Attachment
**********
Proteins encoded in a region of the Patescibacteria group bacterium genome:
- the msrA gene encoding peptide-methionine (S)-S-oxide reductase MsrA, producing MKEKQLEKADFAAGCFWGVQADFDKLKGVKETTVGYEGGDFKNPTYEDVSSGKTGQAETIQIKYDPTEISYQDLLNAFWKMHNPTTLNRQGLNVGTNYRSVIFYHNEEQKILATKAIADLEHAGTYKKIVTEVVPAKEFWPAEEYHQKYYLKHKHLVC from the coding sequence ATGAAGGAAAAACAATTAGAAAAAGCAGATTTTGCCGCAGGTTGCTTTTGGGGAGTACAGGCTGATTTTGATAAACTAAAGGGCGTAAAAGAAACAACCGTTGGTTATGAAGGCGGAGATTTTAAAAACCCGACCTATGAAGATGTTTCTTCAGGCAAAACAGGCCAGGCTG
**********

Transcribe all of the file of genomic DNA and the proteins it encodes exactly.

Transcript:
Proteins encoded in a region of the Patescibacteria group bacterium genome:
- the msrA gene encoding peptide-methionine (S)-S-oxide reductase MsrA, producing MKEKQLEKADFAAGCFWGVQADFDKLKGVKETTVGYEGGDFKNPTYEDVSSGKTGQAETIQIKYDPTEISYQDLLNAFWKMHNPTTLNRQGLNVGTNYRSVIFYHNEEQKILATKAIADLEHAGTYKKIVTEVVPAKEFWPAEEYHQKYYLKHKHLVC from the coding sequence ATGAAGGAAAAACAATTAGAAAAAGCAGATTTTGCCGCAGGTTGCTTTTGGGGAGTACAGGCTGATTTTGATAAACTAAAGGGCGTAAAAGAAACAACCGTTGGTTATGAAGGCGGAGATTTTAAAAACCCGACCTATGAAGATGTTTCTTCAGGCAAAACAGGCCAGGCTG